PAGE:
There are changes on the horizon. As we step into the world of voice search, where users don't always have convenient links to click on, I wouldn't be surprised to see linkless mentions become more important to SEO than ever before.
Links are, no doubt, still vital to organic rankings. Study after study finds that there is a strong correlation between link signals and SERP results, as does the industry survey we at Link-Assistant conducted. And Google has firmly stated that PageRank is still a key ranking signal.
Most important, links matter because of what they represent: user trust. As search engines get better at understanding user sentiment (i.e., interpreting what content users value, which sources they trust, and whose opinions they listen to), there's a very real possibility that linkless mentions could one day be weighed as heavily as actual links.
In fact, we already know that sentiment analysis plays a big role in some search engine ranking algorithms.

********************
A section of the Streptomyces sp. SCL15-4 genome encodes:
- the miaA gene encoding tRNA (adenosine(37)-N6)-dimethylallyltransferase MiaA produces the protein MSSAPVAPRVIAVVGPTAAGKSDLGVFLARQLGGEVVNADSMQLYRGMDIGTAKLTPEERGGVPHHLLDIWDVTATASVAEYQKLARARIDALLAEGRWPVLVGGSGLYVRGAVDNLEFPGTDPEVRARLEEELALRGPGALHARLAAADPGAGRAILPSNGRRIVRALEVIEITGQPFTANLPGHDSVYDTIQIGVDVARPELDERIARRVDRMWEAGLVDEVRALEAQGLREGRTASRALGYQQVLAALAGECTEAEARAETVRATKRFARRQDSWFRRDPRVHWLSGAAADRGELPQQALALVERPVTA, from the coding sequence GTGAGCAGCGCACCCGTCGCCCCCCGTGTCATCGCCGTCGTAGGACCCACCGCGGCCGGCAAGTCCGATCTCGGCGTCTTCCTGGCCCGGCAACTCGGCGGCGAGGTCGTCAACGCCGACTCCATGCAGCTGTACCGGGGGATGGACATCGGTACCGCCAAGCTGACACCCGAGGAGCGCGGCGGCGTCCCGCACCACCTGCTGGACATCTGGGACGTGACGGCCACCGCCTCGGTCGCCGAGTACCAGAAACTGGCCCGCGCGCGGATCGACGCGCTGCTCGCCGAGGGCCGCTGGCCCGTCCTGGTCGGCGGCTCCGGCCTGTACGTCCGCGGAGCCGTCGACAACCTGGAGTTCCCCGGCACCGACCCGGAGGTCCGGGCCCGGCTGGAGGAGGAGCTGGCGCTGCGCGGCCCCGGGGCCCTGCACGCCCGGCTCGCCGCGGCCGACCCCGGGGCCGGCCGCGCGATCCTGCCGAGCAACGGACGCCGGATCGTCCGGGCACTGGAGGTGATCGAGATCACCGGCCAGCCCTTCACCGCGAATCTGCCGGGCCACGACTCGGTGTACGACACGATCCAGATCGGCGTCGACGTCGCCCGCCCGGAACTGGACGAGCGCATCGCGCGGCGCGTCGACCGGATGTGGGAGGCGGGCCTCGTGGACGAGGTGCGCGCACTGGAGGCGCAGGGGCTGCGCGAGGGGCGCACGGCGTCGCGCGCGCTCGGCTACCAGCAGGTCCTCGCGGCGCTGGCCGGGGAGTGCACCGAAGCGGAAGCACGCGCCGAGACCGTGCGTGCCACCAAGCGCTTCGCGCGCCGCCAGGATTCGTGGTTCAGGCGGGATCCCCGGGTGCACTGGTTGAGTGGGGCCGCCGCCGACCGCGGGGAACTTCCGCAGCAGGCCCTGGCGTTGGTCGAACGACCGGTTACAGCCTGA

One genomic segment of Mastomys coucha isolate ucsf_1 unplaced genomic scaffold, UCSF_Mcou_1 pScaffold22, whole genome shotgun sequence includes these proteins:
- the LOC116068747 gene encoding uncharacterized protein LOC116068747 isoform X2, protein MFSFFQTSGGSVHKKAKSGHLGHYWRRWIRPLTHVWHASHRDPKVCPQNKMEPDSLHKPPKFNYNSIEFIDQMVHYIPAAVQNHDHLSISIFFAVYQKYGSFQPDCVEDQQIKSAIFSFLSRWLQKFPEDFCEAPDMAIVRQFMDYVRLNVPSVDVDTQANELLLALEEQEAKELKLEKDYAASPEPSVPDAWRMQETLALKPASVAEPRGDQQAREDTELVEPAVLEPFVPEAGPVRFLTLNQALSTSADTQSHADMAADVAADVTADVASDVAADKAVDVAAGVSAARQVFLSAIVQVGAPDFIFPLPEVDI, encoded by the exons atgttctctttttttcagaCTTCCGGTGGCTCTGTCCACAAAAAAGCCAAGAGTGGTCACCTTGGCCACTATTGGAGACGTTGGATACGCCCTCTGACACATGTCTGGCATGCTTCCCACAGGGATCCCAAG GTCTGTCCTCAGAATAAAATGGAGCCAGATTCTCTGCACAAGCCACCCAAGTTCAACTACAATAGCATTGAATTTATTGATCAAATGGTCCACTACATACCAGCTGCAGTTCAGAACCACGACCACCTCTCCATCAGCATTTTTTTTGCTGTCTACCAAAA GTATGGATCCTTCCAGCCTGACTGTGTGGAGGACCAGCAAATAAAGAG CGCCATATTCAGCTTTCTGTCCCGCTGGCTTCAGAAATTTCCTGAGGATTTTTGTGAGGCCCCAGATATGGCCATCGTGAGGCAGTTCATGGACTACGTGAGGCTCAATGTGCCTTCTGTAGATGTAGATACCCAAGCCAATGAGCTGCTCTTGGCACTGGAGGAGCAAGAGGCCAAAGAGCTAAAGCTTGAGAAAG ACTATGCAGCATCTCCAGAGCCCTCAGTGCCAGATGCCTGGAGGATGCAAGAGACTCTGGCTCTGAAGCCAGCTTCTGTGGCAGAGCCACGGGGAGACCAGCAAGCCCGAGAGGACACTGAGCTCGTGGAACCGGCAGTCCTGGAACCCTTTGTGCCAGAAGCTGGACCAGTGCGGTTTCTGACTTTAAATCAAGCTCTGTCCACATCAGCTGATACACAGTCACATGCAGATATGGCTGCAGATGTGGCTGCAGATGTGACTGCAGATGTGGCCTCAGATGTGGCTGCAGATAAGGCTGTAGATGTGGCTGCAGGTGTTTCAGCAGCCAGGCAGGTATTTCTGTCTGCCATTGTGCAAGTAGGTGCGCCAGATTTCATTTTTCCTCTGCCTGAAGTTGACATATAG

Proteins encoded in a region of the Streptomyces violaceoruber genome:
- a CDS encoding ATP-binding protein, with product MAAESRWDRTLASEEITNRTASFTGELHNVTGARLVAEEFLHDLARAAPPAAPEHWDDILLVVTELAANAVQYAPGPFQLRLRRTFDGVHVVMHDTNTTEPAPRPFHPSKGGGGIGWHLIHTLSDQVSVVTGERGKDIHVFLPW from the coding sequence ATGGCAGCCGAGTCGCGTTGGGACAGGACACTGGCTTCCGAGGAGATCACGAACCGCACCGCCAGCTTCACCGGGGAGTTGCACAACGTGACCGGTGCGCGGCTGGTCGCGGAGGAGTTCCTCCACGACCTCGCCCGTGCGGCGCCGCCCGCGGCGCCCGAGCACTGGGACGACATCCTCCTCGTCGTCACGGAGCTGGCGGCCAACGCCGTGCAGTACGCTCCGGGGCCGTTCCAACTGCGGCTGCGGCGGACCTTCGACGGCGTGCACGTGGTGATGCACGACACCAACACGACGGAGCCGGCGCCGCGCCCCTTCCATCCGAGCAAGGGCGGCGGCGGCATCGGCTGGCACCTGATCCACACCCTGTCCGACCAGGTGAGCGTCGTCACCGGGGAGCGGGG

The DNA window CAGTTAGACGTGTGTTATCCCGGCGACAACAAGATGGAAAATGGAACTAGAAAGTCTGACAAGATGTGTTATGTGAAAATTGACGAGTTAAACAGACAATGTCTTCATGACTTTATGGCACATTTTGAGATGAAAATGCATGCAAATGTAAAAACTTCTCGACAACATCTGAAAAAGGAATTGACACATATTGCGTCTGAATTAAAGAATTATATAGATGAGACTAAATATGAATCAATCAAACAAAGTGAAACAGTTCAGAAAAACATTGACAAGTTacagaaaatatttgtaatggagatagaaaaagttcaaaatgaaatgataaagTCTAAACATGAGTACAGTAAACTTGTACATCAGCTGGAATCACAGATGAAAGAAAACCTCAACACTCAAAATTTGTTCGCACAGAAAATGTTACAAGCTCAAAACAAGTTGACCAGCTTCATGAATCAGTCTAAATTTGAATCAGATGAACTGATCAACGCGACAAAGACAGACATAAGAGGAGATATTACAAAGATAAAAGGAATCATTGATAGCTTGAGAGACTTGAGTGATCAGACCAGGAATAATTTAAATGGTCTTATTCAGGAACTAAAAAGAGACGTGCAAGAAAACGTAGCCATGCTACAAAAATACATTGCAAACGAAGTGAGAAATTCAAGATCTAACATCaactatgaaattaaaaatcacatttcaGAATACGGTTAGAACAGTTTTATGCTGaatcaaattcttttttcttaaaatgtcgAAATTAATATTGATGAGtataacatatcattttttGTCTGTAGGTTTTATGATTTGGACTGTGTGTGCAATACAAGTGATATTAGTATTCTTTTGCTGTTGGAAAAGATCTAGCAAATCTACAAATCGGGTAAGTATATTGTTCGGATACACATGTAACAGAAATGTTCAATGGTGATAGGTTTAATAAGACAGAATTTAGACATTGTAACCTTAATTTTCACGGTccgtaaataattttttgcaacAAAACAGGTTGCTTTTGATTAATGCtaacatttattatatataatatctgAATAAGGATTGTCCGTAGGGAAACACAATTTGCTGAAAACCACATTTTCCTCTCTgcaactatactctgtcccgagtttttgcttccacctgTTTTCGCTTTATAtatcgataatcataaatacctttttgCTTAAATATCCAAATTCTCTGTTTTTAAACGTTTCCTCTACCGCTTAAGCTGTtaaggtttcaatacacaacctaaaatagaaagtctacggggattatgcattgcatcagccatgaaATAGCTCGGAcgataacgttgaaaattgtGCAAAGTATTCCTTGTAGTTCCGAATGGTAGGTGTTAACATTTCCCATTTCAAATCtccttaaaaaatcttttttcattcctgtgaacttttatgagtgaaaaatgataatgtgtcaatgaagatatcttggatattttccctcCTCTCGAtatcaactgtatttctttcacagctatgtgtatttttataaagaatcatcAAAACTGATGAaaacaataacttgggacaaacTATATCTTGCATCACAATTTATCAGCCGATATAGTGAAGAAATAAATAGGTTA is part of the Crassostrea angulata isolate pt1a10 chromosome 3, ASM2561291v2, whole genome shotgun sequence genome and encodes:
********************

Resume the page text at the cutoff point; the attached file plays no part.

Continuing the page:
Bing has always been a little more forthright than Google about how its ranking algorithm works, which is why we know that sentiment analysis and social signals are part of its strategy. Understanding sentiment is key to understanding what to trust, according to Bing.
The evidence for that comes mainly from Bing's Webmaster Guidelines, which state: "Social media plays a role in today's effort to rank well in search results. The most obvious part it plays is via influence. If you are influential socially, this leads to your followers sharing your information widely, which in turn results in Bing seeing these positive signals. These positive signals can have an impact on how you rank organically in the long run."
Furthermore, at an SMX West event, a former Bing sr. product manager stated: "Years ago, Bing figured out context and sentiment of tone, and how to associate mentions without a link. As the volume grows and trustworthiness of this mention is known, you'll get a bump in rankings as a trial."